I’m on the email list for a group called Saigon Kids, mostly Americans who were children and teens in Vietnam, Laos, Cambodia, and Thailand in the 1950s and ‘60s, due to parents who were teachers, government officials, diplomatic staff, civilian contractors, medical professionals, and military in the early years of the war. I was born in Saigon; my father was on a USAID team from Southern Illinois University Carbondale, where he taught.
A recent post at the Kids’ site contained a very brief film clip, shot in the mid-‘60s, of the compound where Americans and other foreigners lived with their families across from Tan Son Nhut Airport. My family lived there too. No one seems to know now where the housing area was, exactly, and there's no reason anyone but those who lived there might care.
I’ve written about the place before, but seeing these words—that I was born in Saigon, in that terrible time—still creates a strange emotion in me, as if I’ve lost track of reality and any reader might call me on the invention. And while I have (somewhere) my own fading stills of life in the JDP Compound, it was a small shock to see it on film for the first time, 50 years after the fact, the people in it surely known by my family, but all those connections severed by time and upheaval. (Another post at the site asks if a well-known ethnic-Chinese Vietnamese boy, who used to hang out with the American kids, turned out to be a major in the National Liberation Front.)
Mysteries, with a little peek of grace that I had no reason to believe existed, which seemed to offer some connection, some insight, 45 seconds long.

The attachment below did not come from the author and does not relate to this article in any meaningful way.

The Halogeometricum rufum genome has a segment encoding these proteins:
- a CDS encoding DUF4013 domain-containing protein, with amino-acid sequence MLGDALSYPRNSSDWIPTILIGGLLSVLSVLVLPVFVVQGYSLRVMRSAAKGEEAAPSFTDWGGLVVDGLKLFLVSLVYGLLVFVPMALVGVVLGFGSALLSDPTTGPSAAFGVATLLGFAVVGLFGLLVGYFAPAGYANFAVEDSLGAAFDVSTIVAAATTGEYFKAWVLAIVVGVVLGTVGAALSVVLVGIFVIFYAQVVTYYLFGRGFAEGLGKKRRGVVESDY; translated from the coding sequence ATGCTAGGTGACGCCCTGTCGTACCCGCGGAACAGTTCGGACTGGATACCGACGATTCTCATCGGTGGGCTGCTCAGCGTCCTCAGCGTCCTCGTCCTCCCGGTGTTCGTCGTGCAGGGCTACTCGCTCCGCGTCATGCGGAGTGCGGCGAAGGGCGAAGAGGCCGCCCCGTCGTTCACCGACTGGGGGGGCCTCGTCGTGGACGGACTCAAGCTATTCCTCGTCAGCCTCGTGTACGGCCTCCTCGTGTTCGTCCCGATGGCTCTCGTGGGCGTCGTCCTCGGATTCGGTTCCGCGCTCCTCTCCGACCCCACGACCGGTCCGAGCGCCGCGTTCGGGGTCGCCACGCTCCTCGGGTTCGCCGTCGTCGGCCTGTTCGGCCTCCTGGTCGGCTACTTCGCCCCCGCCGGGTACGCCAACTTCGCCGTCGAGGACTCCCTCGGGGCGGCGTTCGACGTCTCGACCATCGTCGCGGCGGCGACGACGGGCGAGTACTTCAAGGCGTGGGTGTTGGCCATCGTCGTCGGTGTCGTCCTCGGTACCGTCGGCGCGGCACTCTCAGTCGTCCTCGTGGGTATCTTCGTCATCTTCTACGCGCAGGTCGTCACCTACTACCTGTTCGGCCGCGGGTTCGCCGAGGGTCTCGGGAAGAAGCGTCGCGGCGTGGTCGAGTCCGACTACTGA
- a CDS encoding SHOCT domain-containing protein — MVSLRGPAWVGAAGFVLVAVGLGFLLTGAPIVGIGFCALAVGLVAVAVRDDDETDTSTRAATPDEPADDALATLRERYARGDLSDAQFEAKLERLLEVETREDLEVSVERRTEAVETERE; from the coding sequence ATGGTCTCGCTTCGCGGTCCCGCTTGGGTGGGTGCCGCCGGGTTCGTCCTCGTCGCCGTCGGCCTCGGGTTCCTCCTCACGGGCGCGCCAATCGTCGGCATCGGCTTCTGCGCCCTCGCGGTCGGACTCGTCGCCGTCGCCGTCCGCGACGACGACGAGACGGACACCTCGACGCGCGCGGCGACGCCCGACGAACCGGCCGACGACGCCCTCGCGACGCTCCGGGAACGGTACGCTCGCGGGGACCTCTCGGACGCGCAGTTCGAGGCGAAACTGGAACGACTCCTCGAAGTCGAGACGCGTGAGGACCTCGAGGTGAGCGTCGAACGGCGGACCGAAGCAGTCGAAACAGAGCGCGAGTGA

I was thinking how photography in its infancy was of things that existed and of people mostly still living. Each photo by its rarity was a small miracle of stolen photons, but the world it showed was still just outside the frame.
As the technology aged, an archive was built, decade-by-decade, each image imbued with contemporaneity, and each proven wrong by time. Now we can see things very long gone. Even that faded black-and-white footage from 1964 seems so ancient it might as well be the first photo of a human, pausing for a shoeshine long enough to register in slow exposure.
I had a Kodachrome youth, Marty-McFly twenties, SLR thirties, digital-SLR forties, and my kids live in an HD childhood. Our family’s most candid moments are recorded by the hamster-eye lenses of phone cameras. Something of each technology—tone, depth of field, color saturation, fading that mimics the passage of time (or digital refusal to fade as if stubbornness creates eternal verities), awareness of the subjects of various cameras pointed at them—infuses or competes with how I remember those portions of my life.
When Ernest Hemingway was a child he looked at the Mathew Brady photos of the Civil War, taken only 40 years earlier, and discussed them with his Civil-War veteran grandfather. The gap is roughly equivalent to my younger son looking at photos of me when I was his age.
But there were few photos taken before Brady’s that Hemingway could have seen then. For my son, photography is an enormous toppled stack of nearly 200 years of grand and petty history. It’s estimated 3.8 trillion photos have been taken to date, and every two minutes more photos are snapped than were captured in the entire nineteenth century. Combine this with online ease of access, and my son is having a new kind of experience I didn't have.
These changes happened at about the same speed we jumped from mothwing flight to escaping the heliopause. I wonder, though, if this depth of perception, unavailable to humans for 100,000 years, increases our understanding of humanity in any way that brings us closer? Changes us in significant ways? There’s something terrible, durable, in the human animal, and trying to contrast layers of mediated perception sometimes says little. Consider “Dead Horse of Confederate Colonel” (1862), “Bombed Camels” (1917), and Bahai, Chad (recent).
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